Who Speaks for the Catholic Church?
Multiplicity of ‘Catholic’ voices at the Democratic National Convention highlights and exploits confusion among the faithful about who defines Church teaching.
WASHINGTON — The 2012 Democratic National Convention featured a slew of self-identified “Catholic” voices — from the vice president of the United States to the daughter of a slain U.S. president, from a “nun on the bus” to Cardinal Timothy Dolan of New York, who delivered the final blessing at the three-day event.
A half century ago, the lineup of Catholics would have been a source of pride for an immigrant Church. But this year in Charlotte, the diverse, even contradictory positions of these co-religionists seemed designed to sow confusion, leaving the audience to ask: Who speaks for the Church, and does the Church still hold to non-negotiable truths on issues like abortion and marriage?
While Caroline Kennedy told convention delegates that her Catholic faith bolstered her defense of “reproductive rights,” Cardinal Dolan’s benediction beseeched the Almighty to defend unborn life.
Sister Simone Campbell, the executive director of Network, the social-justice lobby, also stepped to the podium, leveraging the moral authority of her Church to condemn the budget proposal of a fellow Catholic, Rep. Paul Ryan, R-Wis., the GOP vice-presidential candidate.
Sister Simone elicited wild applause when she reminded the delegates that Ryan’s proposed cuts of social programs had been strongly criticized by the U.S. bishops, and she was cheered when asserting that “pro-life” values explained her own bus tour that targeted Ryan’s fiscal priorities.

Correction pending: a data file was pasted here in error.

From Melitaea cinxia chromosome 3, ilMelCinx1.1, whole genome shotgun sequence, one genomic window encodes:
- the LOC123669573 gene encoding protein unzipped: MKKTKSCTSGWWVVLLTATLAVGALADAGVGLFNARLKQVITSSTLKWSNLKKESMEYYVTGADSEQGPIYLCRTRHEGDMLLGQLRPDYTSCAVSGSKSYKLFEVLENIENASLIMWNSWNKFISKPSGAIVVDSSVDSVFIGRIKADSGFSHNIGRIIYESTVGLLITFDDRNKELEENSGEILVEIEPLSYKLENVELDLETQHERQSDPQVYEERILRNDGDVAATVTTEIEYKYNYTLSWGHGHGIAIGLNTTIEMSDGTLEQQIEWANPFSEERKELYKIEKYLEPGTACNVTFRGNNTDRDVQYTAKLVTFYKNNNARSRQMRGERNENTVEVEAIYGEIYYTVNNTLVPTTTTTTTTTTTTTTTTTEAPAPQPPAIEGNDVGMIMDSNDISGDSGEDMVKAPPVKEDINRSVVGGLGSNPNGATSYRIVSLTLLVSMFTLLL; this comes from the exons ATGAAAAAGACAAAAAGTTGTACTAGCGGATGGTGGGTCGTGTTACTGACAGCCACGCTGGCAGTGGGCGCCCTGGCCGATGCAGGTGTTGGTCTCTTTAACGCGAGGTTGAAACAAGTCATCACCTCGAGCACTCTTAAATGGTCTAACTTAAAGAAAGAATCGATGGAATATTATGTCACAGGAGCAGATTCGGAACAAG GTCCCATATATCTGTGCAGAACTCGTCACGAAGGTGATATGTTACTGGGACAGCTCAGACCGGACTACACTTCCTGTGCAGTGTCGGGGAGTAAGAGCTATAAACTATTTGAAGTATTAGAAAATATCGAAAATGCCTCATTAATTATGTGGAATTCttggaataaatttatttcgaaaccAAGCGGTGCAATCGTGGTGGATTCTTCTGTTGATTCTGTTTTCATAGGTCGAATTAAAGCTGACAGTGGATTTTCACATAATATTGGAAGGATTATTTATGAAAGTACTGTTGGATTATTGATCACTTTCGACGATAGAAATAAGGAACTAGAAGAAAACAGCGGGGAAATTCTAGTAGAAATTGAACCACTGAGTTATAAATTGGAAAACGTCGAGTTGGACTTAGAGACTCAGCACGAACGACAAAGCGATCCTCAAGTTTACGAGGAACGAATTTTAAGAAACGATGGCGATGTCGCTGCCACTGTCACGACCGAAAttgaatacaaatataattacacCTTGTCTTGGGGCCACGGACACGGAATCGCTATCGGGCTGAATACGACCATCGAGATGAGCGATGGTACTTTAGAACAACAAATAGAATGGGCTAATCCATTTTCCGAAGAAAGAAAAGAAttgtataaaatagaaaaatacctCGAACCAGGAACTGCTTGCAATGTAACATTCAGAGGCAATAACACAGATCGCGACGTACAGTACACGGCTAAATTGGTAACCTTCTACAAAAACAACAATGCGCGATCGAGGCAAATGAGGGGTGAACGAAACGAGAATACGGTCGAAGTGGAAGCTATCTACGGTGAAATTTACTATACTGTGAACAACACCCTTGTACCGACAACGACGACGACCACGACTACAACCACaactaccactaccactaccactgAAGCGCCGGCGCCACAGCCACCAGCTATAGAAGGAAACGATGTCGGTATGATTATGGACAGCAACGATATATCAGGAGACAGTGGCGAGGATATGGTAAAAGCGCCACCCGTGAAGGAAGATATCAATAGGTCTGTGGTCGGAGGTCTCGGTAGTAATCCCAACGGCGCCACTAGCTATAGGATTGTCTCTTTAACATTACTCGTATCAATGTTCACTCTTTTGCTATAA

Yet this same audience also applauded top abortion-rights activists who warned them that GOP efforts to bar federal funding of Planned Parenthood and protect conscience rights would turn back the clock on women’s rights.
Thus the convention proceedings left the impression of a moral equivalence between defending the unborn child’s inalienable right to life and partisan decisions to block cuts in social spending. In a similar vein, speakers seemed to suggest that a genuine Christian concern for women could be fully realized through abortion-rights advocacy.
No surprise that Cardinal Dolan, the president of the U.S. Conference of Catholic Bishops, used his benediction to address the selective approach to issues of justice.
“Grant us the courage to defend it — life, without which no other rights are secure. We ask your benediction on those waiting to be born, that they may be welcomed and protected,” the cardinal prayed, in his distillation of Catholic teaching on the inalienable dignity of all human life, along with passages addressing traditional marriage and religious freedom.
Did the television audience pay special attention to the cardinal’s pointed remarks? Hard to tell, when even Church leaders must fight for airtime to articulate definitive Catholic teaching.
So, who speaks for the Catholic Church in the public square?
Ed Peters, a prominent canon lawyer, stresses the authoritative role of bishops as teachers of faith and morals, but he also notes the limits of that authority in matters of prudential judgment on which people of good will can disagree.
“One should always keep in mind the distinction between ‘Church teaching’ and ‘Church teachers,’” Peters told the Register.
“Many people can, and indeed should, promote ‘Church teaching,’ but engaging in that activity — even over a long time or in a highly public manner — does not make one a ‘Church teacher.’
“Only bishops have the charism to act as ‘Church teachers.’ See Canon 756. The rest of us, particularly laypersons, promote Church teaching only according to our gifts and situations in life — Canon 759.”